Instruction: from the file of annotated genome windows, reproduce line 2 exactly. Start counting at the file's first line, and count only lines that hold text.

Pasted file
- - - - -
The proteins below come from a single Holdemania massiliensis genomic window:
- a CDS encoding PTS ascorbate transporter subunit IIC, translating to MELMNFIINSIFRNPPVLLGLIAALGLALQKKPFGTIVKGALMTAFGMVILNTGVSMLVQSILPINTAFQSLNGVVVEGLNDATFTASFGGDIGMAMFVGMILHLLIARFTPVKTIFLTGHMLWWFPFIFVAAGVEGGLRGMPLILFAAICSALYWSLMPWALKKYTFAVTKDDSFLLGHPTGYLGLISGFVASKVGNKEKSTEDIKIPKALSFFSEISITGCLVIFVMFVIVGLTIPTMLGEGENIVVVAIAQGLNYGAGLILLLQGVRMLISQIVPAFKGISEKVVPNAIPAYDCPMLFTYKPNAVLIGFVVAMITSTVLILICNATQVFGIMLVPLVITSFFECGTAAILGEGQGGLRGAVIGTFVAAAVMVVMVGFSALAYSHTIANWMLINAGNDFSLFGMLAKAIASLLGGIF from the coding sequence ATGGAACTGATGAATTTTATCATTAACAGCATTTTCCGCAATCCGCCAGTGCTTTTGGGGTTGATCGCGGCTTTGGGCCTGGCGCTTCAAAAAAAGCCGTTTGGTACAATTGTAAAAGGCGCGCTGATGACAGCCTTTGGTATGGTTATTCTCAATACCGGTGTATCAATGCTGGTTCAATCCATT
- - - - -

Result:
- a CDS encoding PTS ascorbate transporter subunit IIC, translating to MELMNFIINSIFRNPPVLLGLIAALGLALQKKPFGTIVKGALMTAFGMVILNTGVSMLVQSILPINTAFQSLNGVVVEGLNDATFTASFGGDIGMAMFVGMILHLLIARFTPVKTIFLTGHMLWWFPFIFVAAGVEGGLRGMPLILFAAICSALYWSLMPWALKKYTFAVTKDDSFLLGHPTGYLGLISGFVASKVGNKEKSTEDIKIPKALSFFSEISITGCLVIFVMFVIVGLTIPTMLGEGENIVVVAIAQGLNYGAGLILLLQGVRMLISQIVPAFKGISEKVVPNAIPAYDCPMLFTYKPNAVLIGFVVAMITSTVLILICNATQVFGIMLVPLVITSFFECGTAAILGEGQGGLRGAVIGTFVAAAVMVVMVGFSALAYSHTIANWMLINAGNDFSLFGMLAKAIASLLGGIF from the coding sequence ATGGAACTGATGAATTTTATCATTAACAGCATTTTCCGCAATCCGCCAGTGCTTTTGGGGTTGATCGCGGCTTTGGGCCTGGCGCTTCAAAAAAAGCCGTTTGGTACAATTGTAAAAGGCGCGCTGATGACAGCCTTTGGTATGGTTATTCTCAATACCGGTGTATCAATGCTGGTTCAATCCATT